Clinical Research Organizations (CROs) provide a variety of services to sponsors and investigators before the start of a clinical trial. These services typically include regulatory matters, clinical trial planning, site selection and initiation, hiring support, clinical monitoring, data management, trial logistics, biostatistics, medical writing, and project management. Sponsors of clinical trials are usually pharmaceutical companies that work with CROs to act as representatives of the company. The University of Washington has framework agreements with many pharmaceutical and medical device companies that carry out clinical trial research. When the parties agree that the UAB will be a center, the sponsor will provide a clinical trial agreement (CTA).
At that time, the process of internal review of the project and the agreement can begin. Some clinical trials initiated by the sponsor will be conducted under a project master agreement (PMA) with the sponsor. In this case, the agreement provided by the sponsor will be a simple work order since the main terms of the agreement have already been negotiated between the parties. The use of Good Clinical Practice (GCP) standards for clinical research is essential for collecting quality data and facilitating the analysis and publication process. Private investigators can outsource research tasks to outsourced research organizations (companies with specialized experience in services that are too expensive or time consuming to be carried out internally).The budget for a clinical trial will be per patient or per visit, with additional items such as start-up costs and fees for clinical trials funded by the UAB industry billed separately.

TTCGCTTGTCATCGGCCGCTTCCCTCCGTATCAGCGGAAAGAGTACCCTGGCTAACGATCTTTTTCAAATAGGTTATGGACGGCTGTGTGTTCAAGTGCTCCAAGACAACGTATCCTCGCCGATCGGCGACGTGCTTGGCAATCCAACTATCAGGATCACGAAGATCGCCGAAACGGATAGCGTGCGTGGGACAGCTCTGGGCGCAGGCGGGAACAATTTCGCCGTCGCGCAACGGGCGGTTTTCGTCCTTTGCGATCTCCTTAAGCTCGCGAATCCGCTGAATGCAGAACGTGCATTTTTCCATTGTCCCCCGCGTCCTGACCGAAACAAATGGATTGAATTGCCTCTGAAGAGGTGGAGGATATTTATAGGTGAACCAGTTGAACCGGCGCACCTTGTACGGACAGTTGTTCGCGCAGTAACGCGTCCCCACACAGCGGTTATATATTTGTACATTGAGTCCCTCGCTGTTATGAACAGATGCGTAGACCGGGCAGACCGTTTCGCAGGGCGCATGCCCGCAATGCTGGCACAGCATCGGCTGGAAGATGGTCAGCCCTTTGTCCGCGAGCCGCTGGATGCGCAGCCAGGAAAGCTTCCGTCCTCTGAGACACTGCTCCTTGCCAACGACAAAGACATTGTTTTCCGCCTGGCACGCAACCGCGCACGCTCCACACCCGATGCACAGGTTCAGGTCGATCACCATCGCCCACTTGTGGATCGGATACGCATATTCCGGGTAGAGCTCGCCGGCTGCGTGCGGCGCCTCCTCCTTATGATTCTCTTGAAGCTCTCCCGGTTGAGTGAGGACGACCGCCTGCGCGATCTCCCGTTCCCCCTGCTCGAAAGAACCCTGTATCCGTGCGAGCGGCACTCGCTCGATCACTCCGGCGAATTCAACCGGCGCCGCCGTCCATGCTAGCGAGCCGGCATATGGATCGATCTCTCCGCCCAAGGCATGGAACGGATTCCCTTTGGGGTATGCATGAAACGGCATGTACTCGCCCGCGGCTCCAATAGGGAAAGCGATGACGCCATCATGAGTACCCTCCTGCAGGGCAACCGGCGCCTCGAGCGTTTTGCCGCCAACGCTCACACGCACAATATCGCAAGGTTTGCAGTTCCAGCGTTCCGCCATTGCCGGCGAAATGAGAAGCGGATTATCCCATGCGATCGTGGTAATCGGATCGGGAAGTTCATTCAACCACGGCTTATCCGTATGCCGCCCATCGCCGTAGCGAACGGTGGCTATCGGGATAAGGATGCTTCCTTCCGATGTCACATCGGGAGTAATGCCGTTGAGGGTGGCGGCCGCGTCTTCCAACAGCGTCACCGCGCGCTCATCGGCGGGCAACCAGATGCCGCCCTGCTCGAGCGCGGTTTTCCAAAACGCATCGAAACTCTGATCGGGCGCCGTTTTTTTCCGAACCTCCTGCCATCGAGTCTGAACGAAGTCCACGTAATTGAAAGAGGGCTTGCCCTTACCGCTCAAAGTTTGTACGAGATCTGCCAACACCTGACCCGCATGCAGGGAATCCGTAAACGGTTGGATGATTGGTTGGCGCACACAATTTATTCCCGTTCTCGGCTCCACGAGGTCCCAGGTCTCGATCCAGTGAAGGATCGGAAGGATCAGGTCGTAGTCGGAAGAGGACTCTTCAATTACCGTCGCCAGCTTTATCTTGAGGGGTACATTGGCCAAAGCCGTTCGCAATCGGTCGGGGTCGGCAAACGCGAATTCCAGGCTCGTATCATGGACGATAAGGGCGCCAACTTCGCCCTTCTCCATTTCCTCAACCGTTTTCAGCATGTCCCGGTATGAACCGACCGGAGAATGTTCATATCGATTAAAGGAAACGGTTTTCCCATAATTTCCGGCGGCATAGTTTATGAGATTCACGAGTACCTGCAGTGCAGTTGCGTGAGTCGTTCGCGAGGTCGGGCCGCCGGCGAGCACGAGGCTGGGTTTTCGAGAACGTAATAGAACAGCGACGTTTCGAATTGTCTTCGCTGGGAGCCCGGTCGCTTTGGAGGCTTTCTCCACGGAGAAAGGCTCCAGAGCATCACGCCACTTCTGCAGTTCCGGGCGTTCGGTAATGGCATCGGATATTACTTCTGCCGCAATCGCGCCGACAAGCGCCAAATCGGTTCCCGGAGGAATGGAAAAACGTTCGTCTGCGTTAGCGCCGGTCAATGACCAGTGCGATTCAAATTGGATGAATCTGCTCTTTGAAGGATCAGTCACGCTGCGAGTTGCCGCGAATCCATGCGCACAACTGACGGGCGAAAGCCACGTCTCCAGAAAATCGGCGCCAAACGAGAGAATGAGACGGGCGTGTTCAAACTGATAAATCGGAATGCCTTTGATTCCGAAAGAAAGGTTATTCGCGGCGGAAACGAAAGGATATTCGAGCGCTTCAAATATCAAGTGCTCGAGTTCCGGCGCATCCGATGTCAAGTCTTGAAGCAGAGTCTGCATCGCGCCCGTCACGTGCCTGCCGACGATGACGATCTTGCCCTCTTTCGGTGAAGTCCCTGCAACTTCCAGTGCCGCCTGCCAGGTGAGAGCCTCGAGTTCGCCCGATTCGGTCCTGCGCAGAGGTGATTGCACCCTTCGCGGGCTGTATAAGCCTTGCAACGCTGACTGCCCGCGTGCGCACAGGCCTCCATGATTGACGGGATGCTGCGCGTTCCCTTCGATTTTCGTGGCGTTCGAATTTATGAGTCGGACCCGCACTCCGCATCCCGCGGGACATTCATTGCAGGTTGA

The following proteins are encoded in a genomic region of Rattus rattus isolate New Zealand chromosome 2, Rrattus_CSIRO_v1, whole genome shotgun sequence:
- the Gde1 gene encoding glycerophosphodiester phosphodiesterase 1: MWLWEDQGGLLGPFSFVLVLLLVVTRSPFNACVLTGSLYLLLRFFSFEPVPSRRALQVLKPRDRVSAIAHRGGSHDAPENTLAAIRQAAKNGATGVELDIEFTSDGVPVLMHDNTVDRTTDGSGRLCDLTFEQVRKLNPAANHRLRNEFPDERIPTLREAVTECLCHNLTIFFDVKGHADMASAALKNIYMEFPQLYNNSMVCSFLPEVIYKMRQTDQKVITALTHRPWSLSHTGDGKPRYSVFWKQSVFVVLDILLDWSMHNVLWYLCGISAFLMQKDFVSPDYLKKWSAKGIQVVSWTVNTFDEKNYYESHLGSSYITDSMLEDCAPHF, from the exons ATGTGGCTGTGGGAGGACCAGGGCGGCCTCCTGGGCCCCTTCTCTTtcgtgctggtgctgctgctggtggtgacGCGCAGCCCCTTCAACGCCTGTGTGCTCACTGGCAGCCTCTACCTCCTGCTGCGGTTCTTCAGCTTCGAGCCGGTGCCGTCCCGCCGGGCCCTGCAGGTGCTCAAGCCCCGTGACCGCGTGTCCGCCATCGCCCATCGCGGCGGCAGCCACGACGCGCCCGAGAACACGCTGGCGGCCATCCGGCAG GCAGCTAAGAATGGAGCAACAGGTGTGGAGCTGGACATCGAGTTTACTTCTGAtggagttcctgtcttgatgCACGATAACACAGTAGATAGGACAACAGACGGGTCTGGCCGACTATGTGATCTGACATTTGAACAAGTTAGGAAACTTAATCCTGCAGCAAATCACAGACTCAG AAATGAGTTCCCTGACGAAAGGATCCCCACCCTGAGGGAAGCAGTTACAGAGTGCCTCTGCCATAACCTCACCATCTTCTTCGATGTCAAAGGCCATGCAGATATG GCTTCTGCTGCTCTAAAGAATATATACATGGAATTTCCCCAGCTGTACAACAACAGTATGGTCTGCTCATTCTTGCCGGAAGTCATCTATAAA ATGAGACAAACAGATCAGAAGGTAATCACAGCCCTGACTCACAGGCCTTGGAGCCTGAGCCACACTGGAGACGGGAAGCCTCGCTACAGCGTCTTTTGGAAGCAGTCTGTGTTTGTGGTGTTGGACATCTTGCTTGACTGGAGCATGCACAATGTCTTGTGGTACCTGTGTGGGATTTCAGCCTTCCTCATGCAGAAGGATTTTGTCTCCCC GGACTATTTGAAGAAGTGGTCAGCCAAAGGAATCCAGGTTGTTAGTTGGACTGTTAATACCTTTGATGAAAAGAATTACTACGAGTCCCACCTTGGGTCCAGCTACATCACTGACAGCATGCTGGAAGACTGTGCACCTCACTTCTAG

A sponsoring investigator assumes responsibility as a sponsor of the clinical study and also carries out or oversees the clinical trial. The Office of Sponsored Programs has framework agreements on clinical trials with many pharmaceutical and medical device companies that conduct clinical trial research. Sponsors who design and fund clinical trials (for example, pharmaceutical companies) are required by law to select people who are qualified due to their training and experience to carry out a clinical trial. To determine whether the oversight of private investigators is adequate, the FDA evaluates whether study staff have received adequate training and explanations about the protocol, whether participation of the principal investigator is adequate and ongoing, and whether third parties and contracted research organizations are adequately supervised.